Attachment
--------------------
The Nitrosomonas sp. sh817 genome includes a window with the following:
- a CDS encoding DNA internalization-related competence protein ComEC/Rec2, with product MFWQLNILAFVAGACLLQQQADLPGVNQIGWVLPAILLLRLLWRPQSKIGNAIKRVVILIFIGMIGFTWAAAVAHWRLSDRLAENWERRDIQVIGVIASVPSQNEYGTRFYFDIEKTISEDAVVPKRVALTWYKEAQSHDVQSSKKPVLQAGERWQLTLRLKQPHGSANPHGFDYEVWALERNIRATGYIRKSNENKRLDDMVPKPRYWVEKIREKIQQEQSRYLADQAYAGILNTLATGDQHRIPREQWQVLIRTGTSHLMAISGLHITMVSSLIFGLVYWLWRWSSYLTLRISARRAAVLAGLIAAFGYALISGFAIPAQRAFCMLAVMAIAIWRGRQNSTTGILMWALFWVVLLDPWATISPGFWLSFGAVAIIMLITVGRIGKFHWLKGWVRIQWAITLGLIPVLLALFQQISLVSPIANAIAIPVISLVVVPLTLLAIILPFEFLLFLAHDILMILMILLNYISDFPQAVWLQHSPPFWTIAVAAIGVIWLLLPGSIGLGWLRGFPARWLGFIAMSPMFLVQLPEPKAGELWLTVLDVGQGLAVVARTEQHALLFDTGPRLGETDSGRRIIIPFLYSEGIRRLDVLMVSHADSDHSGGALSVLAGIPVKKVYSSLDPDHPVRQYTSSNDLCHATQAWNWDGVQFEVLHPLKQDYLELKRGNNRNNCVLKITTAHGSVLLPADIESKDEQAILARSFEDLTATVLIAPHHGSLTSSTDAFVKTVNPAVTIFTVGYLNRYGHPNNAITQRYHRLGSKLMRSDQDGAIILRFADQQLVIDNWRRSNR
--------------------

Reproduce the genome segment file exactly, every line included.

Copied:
The Nitrosomonas sp. sh817 genome includes a window with the following:
- a CDS encoding DNA internalization-related competence protein ComEC/Rec2, with product MFWQLNILAFVAGACLLQQQADLPGVNQIGWVLPAILLLRLLWRPQSKIGNAIKRVVILIFIGMIGFTWAAAVAHWRLSDRLAENWERRDIQVIGVIASVPSQNEYGTRFYFDIEKTISEDAVVPKRVALTWYKEAQSHDVQSSKKPVLQAGERWQLTLRLKQPHGSANPHGFDYEVWALERNIRATGYIRKSNENKRLDDMVPKPRYWVEKIREKIQQEQSRYLADQAYAGILNTLATGDQHRIPREQWQVLIRTGTSHLMAISGLHITMVSSLIFGLVYWLWRWSSYLTLRISARRAAVLAGLIAAFGYALISGFAIPAQRAFCMLAVMAIAIWRGRQNSTTGILMWALFWVVLLDPWATISPGFWLSFGAVAIIMLITVGRIGKFHWLKGWVRIQWAITLGLIPVLLALFQQISLVSPIANAIAIPVISLVVVPLTLLAIILPFEFLLFLAHDILMILMILLNYISDFPQAVWLQHSPPFWTIAVAAIGVIWLLLPGSIGLGWLRGFPARWLGFIAMSPMFLVQLPEPKAGELWLTVLDVGQGLAVVARTEQHALLFDTGPRLGETDSGRRIIIPFLYSEGIRRLDVLMVSHADSDHSGGALSVLAGIPVKKVYSSLDPDHPVRQYTSSNDLCHATQAWNWDGVQFEVLHPLKQDYLELKRGNNRNNCVLKITTAHGSVLLPADIESKDEQAILARSFEDLTATVLIAPHHGSLTSSTDAFVKTVNPAVTIFTVGYLNRYGHPNNAITQRYHRLGSKLMRSDQDGAIILRFADQQLVIDNWRRSNR